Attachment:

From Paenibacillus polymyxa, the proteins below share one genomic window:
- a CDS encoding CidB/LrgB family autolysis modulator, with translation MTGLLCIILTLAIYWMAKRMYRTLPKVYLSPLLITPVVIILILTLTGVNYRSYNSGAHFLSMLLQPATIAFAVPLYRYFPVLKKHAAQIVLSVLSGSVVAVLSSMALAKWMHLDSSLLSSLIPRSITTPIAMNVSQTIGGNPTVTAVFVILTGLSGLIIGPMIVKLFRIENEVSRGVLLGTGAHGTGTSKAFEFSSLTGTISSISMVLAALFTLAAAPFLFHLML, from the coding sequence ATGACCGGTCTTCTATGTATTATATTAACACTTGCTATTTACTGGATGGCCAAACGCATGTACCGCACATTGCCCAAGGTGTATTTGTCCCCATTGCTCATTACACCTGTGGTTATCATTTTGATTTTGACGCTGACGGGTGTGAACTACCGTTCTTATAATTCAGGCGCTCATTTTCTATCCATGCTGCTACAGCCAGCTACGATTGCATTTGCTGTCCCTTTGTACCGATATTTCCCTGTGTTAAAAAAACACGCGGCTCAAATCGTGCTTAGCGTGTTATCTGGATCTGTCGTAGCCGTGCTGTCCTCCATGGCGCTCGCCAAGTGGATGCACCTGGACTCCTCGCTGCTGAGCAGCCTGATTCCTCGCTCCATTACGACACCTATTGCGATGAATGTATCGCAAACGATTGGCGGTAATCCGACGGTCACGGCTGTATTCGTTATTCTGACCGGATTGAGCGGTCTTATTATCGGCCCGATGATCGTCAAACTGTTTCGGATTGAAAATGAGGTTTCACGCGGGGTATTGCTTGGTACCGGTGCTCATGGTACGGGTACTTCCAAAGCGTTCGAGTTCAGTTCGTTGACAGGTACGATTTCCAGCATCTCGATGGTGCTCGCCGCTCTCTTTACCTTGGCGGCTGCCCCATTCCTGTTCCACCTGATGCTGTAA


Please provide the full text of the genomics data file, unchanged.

From Paenibacillus polymyxa, the proteins below share one genomic window:
- a CDS encoding CidB/LrgB family autolysis modulator, with translation MTGLLCIILTLAIYWMAKRMYRTLPKVYLSPLLITPVVIILILTLTGVNYRSYNSGAHFLSMLLQPATIAFAVPLYRYFPVLKKHAAQIVLSVLSGSVVAVLSSMALAKWMHLDSSLLSSLIPRSITTPIAMNVSQTIGGNPTVTAVFVILTGLSGLIIGPMIVKLFRIENEVSRGVLLGTGAHGTGTSKAFEFSSLTGTISSISMVLAALFTLAAAPFLFHLML, from the coding sequence ATGACCGGTCTTCTATGTATTATATTAACACTTGCTATTTACTGGATGGCCAAACGCATGTACCGCACATTGCCCAAGGTGTATTTGTCCCCATTGCTCATTACACCTGTGGTTATCATTTTGATTTTGACGCTGACGGGTGTGAACTACCGTTCTTATAATTCAGGCGCTCATTTTCTATCCATGCTGCTACAGCCAGCTACGATTGCATTTGCTGTCCCTTTGTACCGATATTTCCCTGTGTTAAAAAAACACGCGGCTCAAATCGTGCTTAGCGTGTTATCTGGATCTGTCGTAGCCGTGCTGTCCTCCATGGCGCTCGCCAAGTGGATGCACCTGGACTCCTCGCTGCTGAGCAGCCTGATTCCTCGCTCCATTACGACACCTATTGCGATGAATGTATCGCAAACGATTGGCGGTAATCCGACGGTCACGGCTGTATTCGTTATTCTGACCGGATTGAGCGGTCTTATTATCGGCCCGATGATCGTCAAACTGTTTCGGATTGAAAATGAGGTTTCACGCGGGGTATTGCTTGGTACCGGTGCTCATGGTACGGGTACTTCCAAAGCGTTCGAGTTCAGTTCGTTGACAGGTACGATTTCCAGCATCTCGATGGTGCTCGCCGCTCTCTTTACCTTGGCGGCTGCCCCATTCCTGTTCCACCTGATGCTGTAA